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The exclusionary rule is enforced by a suppression hearing that is conducted outside the jury's presence where the judge decides whether the evidence is admissible. The defendant has the right to testify and this testimony may not be used against him at trial on the issue of guilt. The government has the burden of proof by a preponderance of the evidence.


The right of the court to deal with papers and documents in the possession of the district attorney and other officers of the court, and subject to its authority, was recognized in Wise v. Henkel, 220 U. S. 556. That papers wrongfully seized should be turned over to the accused has been frequently recognized in the early, as well as later, decisions of the courts. 1 Bishop on Criminal Procedure § 210; Rex v. Barnett, 3 C. & P. 600; Rex v. Kinsey, 7 C. & P. 447; United States v. Mills, 185 Fed. 318; United States v. McHie, 194 Fed. 894, 898.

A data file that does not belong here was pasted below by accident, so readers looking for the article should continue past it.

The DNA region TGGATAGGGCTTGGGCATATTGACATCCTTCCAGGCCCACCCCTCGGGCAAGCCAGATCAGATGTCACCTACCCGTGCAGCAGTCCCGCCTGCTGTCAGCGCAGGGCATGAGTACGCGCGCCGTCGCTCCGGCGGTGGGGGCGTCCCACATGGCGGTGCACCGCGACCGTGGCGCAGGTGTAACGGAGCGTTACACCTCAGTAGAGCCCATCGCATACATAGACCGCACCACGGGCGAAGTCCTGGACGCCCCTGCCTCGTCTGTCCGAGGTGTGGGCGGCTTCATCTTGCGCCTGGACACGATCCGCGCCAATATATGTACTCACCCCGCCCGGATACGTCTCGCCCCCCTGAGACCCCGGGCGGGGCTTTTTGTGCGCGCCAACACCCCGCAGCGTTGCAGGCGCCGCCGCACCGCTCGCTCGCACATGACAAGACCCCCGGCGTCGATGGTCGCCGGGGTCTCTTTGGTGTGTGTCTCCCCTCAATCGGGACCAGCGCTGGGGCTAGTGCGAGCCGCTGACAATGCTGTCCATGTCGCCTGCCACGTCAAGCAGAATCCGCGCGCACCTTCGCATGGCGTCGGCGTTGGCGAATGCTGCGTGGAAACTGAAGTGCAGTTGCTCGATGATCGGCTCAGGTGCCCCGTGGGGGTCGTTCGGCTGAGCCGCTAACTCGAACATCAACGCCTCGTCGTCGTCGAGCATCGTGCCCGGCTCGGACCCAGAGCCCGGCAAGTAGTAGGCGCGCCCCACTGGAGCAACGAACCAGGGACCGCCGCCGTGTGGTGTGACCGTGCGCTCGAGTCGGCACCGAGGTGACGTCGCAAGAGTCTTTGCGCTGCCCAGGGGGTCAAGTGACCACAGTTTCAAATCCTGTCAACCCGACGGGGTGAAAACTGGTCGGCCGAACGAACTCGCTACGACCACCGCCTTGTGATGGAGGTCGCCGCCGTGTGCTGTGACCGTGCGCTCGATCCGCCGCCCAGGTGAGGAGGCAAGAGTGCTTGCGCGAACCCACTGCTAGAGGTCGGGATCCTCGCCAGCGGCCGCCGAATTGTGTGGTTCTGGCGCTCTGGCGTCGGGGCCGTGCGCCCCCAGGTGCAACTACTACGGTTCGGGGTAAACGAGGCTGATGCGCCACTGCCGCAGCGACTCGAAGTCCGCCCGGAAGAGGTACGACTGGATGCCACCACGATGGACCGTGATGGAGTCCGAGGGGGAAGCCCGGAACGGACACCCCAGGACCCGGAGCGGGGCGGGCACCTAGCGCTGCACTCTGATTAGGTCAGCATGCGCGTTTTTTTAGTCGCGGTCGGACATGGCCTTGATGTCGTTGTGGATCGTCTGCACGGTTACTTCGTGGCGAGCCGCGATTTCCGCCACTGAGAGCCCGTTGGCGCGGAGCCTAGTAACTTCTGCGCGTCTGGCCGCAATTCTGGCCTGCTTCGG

In Weeks v. United States, 232 U. S. 383 (1914), the Supreme Court adopted the federal exclusionary rule for evidence that was unlawfully seized from a home without a ...

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